Florida State University researchers have developed a new material that can be used to create flexible X-ray detectors. They are less harmful to the environment and cost less than existing technologies. A team led by Biwu Ma, a professor in the Department of Chemistry and Biochemistry, has created X-ray scintillators that use environmentally friendly material. Their research was published in the journal Nature Communications.
The development of inexpensive scintillation materials that can be easily manufactured and work well remains a major challenge. The new work paves the way for exploring new approaches to creating these important devices, scientists say.
X-ray scintillators convert X-ray radiation into visible light, and they are a common type of X-ray detector. When you visit a dentist or airport, scintillators are used to take pictures of your teeth or scan your luggage.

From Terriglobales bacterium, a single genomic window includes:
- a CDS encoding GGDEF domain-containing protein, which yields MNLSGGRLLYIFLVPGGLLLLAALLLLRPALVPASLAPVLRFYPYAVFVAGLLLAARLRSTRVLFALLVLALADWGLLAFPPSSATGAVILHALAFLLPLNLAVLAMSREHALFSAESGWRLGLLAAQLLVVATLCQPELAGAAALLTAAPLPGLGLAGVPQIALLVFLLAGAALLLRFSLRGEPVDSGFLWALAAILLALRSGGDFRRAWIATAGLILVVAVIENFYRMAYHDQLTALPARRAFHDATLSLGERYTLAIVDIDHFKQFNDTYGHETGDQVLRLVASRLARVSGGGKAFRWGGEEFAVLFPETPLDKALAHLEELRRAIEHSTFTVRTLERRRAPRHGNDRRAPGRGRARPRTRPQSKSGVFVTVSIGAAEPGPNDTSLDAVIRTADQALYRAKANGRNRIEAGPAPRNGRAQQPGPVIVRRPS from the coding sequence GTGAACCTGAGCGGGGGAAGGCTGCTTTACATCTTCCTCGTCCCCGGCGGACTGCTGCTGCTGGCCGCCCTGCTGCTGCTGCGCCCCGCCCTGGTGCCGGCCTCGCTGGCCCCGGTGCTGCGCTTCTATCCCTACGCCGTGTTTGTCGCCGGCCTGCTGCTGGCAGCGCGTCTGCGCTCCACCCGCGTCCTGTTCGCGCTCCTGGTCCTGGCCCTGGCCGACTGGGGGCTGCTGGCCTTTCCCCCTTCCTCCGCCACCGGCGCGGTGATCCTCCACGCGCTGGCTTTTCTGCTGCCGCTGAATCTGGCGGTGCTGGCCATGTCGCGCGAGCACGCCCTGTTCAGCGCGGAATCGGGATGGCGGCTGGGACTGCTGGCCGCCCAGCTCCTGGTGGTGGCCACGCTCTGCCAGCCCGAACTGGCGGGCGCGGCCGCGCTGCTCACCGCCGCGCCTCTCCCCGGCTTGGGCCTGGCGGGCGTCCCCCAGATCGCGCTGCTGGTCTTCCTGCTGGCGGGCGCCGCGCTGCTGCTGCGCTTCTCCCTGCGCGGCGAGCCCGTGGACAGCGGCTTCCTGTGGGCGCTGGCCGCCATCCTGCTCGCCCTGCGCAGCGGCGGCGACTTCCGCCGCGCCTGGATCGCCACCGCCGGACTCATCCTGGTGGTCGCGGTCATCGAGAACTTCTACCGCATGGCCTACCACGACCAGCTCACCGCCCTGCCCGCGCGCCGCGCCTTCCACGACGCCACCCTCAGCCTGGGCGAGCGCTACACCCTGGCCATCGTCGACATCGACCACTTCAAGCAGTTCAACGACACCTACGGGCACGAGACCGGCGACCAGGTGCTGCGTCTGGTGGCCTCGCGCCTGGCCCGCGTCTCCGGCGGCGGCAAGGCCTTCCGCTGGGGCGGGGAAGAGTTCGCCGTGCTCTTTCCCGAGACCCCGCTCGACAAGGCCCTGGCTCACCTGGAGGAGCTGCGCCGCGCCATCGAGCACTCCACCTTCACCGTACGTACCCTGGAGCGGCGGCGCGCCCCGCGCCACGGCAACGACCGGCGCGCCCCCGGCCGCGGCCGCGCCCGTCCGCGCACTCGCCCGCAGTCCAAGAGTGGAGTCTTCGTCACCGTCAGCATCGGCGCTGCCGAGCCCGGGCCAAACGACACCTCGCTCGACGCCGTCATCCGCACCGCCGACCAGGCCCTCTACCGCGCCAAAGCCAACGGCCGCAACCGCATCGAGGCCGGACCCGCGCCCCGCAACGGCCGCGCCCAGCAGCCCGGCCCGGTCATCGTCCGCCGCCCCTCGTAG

Various materials have been used to make X-ray scintillators, but their production can be difficult or expensive. Some recent developments use compounds that contain lead and its toxicity may be of concern.
A team of scientists have found another solution. They used a compound organic manganese halide to create scintillators that do not use lead or heavy metals. This compound can produce a powder that is very good for imaging and can be combined with a polymer to create a flexible composite that can be used as a scintillator. This flexibility expands the use of this technology.
The technology combines low cost with high performance and environmentally friendly materials.